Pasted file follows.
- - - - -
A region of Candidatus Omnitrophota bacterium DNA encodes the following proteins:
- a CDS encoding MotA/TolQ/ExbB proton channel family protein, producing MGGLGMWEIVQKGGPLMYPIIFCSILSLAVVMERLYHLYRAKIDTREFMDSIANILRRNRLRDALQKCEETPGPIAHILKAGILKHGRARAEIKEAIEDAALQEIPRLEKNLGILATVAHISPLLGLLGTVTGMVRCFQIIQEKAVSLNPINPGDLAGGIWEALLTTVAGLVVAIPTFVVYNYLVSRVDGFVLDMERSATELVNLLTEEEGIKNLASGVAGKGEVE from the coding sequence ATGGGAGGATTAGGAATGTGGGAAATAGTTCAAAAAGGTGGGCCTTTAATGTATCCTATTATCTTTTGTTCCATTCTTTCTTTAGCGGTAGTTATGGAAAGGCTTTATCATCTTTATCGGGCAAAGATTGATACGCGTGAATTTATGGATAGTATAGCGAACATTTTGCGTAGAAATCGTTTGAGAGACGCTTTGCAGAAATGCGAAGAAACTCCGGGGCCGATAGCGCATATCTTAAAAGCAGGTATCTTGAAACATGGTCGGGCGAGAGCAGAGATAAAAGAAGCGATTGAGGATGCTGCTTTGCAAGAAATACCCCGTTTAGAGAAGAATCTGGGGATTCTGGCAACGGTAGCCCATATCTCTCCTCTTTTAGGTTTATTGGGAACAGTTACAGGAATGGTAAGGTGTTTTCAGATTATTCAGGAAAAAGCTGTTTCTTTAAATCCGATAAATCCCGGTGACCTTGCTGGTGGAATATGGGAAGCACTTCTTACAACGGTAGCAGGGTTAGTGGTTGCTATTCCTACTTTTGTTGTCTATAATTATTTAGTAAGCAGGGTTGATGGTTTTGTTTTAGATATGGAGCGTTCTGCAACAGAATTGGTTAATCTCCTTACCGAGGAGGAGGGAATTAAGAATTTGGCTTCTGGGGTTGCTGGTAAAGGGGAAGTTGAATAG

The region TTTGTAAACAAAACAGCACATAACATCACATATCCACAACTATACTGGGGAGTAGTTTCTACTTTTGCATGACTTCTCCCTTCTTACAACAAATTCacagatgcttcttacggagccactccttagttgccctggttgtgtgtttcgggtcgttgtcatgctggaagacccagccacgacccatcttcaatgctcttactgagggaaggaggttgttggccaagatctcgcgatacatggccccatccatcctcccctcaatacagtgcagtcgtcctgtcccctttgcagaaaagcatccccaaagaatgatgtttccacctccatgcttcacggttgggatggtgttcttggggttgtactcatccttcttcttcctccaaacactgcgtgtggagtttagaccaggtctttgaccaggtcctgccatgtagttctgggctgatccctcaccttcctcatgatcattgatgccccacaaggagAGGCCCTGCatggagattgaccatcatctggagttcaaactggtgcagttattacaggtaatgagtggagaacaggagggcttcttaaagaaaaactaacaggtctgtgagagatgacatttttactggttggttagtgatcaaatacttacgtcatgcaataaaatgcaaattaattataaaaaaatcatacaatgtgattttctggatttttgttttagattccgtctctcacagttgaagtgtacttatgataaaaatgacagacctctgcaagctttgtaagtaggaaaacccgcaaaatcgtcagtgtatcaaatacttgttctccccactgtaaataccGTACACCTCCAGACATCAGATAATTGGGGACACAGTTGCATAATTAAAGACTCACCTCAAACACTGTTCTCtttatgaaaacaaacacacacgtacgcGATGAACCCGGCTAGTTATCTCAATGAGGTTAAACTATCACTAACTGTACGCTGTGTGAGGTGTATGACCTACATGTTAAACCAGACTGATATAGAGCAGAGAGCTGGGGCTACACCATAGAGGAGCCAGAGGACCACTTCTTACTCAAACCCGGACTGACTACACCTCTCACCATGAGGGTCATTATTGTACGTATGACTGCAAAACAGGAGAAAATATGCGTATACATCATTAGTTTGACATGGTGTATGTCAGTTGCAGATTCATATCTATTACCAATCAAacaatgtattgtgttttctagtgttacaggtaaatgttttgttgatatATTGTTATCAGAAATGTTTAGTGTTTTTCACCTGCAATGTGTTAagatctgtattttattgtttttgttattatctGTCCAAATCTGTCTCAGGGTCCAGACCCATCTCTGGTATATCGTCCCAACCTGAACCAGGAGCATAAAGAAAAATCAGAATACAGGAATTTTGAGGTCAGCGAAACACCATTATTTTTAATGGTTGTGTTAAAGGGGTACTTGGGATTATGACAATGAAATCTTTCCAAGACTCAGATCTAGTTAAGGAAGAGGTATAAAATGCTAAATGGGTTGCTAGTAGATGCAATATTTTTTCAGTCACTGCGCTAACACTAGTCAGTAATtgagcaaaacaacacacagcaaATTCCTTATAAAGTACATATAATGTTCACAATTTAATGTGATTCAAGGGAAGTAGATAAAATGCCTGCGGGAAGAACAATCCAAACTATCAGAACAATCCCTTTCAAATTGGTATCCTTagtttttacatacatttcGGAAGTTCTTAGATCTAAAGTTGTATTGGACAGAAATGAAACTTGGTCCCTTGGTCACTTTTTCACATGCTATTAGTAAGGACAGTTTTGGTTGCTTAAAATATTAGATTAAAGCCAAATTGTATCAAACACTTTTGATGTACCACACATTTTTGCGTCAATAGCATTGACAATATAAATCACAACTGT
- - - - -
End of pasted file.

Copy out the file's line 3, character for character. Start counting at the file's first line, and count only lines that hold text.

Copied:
The region TTTGTAAACAAAACAGCACATAACATCACATATCCACAACTATACTGGGGAGTAGTTTCTACTTTTGCATGACTTCTCCCTTCTTACAACAAATTCacagatgcttcttacggagccactccttagttgccctggttgtgtgtttcgggtcgttgtcatgctggaagacccagccacgacccatcttcaatgctcttactgagggaaggaggttgttggccaagatctcgcgatacatggccccatccatcctcccctcaatacagtgcagtcgtcctgtcccctttgcagaaaagcatccccaaagaatgatgtttccacctccatgcttcacggttgggatggtgttcttggggttgtactcatccttcttcttcctccaaacactgcgtgtggagtttagaccaggtctttgaccaggtcctgccatgtagttctgggctgatccctcaccttcctcatgatcattgatgccccacaaggagAGGCCCTGCatggagattgaccatcatctggagttcaaactggtgcagttattacaggtaatgagtggagaacaggagggcttcttaaagaaaaactaacaggtctgtgagagatgacatttttactggttggttagtgatcaaatacttacgtcatgcaataaaatgcaaattaattataaaaaaatcatacaatgtgattttctggatttttgttttagattccgtctctcacagttgaagtgtacttatgataaaaatgacagacctctgcaagctttgtaagtaggaaaacccgcaaaatcgtcagtgtatcaaatacttgttctccccactgtaaataccGTACACCTCCAGACATCAGATAATTGGGGACACAGTTGCATAATTAAAGACTCACCTCAAACACTGTTCTCtttatgaaaacaaacacacacgtacgcGATGAACCCGGCTAGTTATCTCAATGAGGTTAAACTATCACTAACTGTACGCTGTGTGAGGTGTATGACCTACATGTTAAACCAGACTGATATAGAGCAGAGAGCTGGGGCTACACCATAGAGGAGCCAGAGGACCACTTCTTACTCAAACCCGGACTGACTACACCTCTCACCATGAGGGTCATTATTGTACGTATGACTGCAAAACAGGAGAAAATATGCGTATACATCATTAGTTTGACATGGTGTATGTCAGTTGCAGATTCATATCTATTACCAATCAAacaatgtattgtgttttctagtgttacaggtaaatgttttgttgatatATTGTTATCAGAAATGTTTAGTGTTTTTCACCTGCAATGTGTTAagatctgtattttattgtttttgttattatctGTCCAAATCTGTCTCAGGGTCCAGACCCATCTCTGGTATATCGTCCCAACCTGAACCAGGAGCATAAAGAAAAATCAGAATACAGGAATTTTGAGGTCAGCGAAACACCATTATTTTTAATGGTTGTGTTAAAGGGGTACTTGGGATTATGACAATGAAATCTTTCCAAGACTCAGATCTAGTTAAGGAAGAGGTATAAAATGCTAAATGGGTTGCTAGTAGATGCAATATTTTTTCAGTCACTGCGCTAACACTAGTCAGTAATtgagcaaaacaacacacagcaaATTCCTTATAAAGTACATATAATGTTCACAATTTAATGTGATTCAAGGGAAGTAGATAAAATGCCTGCGGGAAGAACAATCCAAACTATCAGAACAATCCCTTTCAAATTGGTATCCTTagtttttacatacatttcGGAAGTTCTTAGATCTAAAGTTGTATTGGACAGAAATGAAACTTGGTCCCTTGGTCACTTTTTCACATGCTATTAGTAAGGACAGTTTTGGTTGCTTAAAATATTAGATTAAAGCCAAATTGTATCAAACACTTTTGATGTACCACACATTTTTGCGTCAATAGCATTGACAATATAAATCACAACTGT